Likewise the authority of the Church came from Joseph of Arimathea with no detour to Italy. Incidentally this was acknowledged for at least a thousand years by the Western Church.With the schism that followed the accession of William of Orange, Pepys himself followed the teachings of the Church that the King, [James 2nd,in this case] was the Lord's Anointed.It is imperative that we look at Pepys's religion and attitudes with the eyes and understanding of the 17th, Cent., and not translate them in to our own wishes and hopes.. Pepys became a Non Juror and this meant giving up all his positions on the principle that James the Second was put in his place by God's good providence and not by men's wishes.

Cumgranissalis  •  Link

restrictions on the Vatican supporters.
Popish Recusants. march of 60:
MR. Serjeant Glyn reports, a Proclamation for putting of all Laws and Statutes made against Seminaries, Jesuits, and Romish Priests, in speedy and effectual Execution: Which was this Day read the First and Second time; and, upon the Question, ordered to be ingrossed.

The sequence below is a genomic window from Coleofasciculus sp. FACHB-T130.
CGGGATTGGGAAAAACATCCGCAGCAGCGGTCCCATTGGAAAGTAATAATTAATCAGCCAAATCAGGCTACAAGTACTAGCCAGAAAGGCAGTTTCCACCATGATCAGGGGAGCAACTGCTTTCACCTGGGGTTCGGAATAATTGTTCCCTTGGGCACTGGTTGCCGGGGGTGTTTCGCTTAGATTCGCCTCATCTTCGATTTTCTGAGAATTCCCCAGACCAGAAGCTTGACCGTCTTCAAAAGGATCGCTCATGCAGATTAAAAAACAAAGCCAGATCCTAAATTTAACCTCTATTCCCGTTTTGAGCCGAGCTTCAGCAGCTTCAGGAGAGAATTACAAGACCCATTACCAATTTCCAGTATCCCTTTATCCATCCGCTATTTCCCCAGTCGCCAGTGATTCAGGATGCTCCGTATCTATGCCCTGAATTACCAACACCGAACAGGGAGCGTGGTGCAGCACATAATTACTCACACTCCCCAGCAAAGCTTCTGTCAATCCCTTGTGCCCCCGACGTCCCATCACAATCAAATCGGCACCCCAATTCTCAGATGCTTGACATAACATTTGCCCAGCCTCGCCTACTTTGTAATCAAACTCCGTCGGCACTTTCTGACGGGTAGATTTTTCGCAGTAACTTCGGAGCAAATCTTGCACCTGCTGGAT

Tythes in Wales.

From: 'House of Commons Journal Volume 7: 9 March 1660', Journal of the House of Commons: volume 7: 1651-1660 (1802), p. 868. URL: http://www.british-history.ac.uk/report.asp?compi…. Date accessed: 27 October 2005.--

in Aqua Scripto  •  Link

For the problems see the House of Commons and Lords for Laws that be against them
Must not send monies to Roma
must not send thy youth to Religious indoctrination , etc., search using
"Popish Priests and Jesuits" will bring forth some of the fears of the ruling class.
'House of Commons Journal Volume 8: 24 March 1663', Journal of the House of Commons: volume 8: 1660-1667
. URL: http://www.british-history.ac.uk/report.asp?compi…. Date accessed: 03 April 2006.

3 Car. 1. Cap. 2.
"A Restraint of Passage or sending any Persons beyond the Seas to be Popishly bred.

From: 'House of Lords Journal Volume 11: 5 March 1663', Journal of the House of Lords: volume 11: 1660-1666, pp. 486-89. URL: http://www.british-history.ac.uk/report.asp?compi…. Date accessed: 03 April 2006.